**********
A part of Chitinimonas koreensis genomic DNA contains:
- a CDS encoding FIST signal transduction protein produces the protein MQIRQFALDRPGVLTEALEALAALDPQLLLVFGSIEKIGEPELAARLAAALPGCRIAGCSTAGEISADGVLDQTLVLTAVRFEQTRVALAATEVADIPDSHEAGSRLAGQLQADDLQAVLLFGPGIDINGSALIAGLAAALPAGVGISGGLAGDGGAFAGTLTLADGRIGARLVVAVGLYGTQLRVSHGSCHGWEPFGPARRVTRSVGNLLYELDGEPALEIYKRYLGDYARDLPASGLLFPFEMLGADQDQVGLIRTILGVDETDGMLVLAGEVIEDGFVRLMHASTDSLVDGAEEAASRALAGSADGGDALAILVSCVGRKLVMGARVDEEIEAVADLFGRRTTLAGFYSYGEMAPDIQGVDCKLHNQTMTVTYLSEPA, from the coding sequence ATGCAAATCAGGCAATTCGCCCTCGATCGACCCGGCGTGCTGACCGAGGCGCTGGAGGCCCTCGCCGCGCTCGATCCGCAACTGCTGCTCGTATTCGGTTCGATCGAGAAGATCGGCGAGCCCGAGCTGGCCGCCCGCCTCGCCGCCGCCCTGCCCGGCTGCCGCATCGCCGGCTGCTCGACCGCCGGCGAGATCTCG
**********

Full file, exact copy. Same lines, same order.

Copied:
A part of Chitinimonas koreensis genomic DNA contains:
- a CDS encoding FIST signal transduction protein produces the protein MQIRQFALDRPGVLTEALEALAALDPQLLLVFGSIEKIGEPELAARLAAALPGCRIAGCSTAGEISADGVLDQTLVLTAVRFEQTRVALAATEVADIPDSHEAGSRLAGQLQADDLQAVLLFGPGIDINGSALIAGLAAALPAGVGISGGLAGDGGAFAGTLTLADGRIGARLVVAVGLYGTQLRVSHGSCHGWEPFGPARRVTRSVGNLLYELDGEPALEIYKRYLGDYARDLPASGLLFPFEMLGADQDQVGLIRTILGVDETDGMLVLAGEVIEDGFVRLMHASTDSLVDGAEEAASRALAGSADGGDALAILVSCVGRKLVMGARVDEEIEAVADLFGRRTTLAGFYSYGEMAPDIQGVDCKLHNQTMTVTYLSEPA, from the coding sequence ATGCAAATCAGGCAATTCGCCCTCGATCGACCCGGCGTGCTGACCGAGGCGCTGGAGGCCCTCGCCGCGCTCGATCCGCAACTGCTGCTCGTATTCGGTTCGATCGAGAAGATCGGCGAGCCCGAGCTGGCCGCCCGCCTCGCCGCCGCCCTGCCCGGCTGCCGCATCGCCGGCTGCTCGACCGCCGGCGAGATCTCG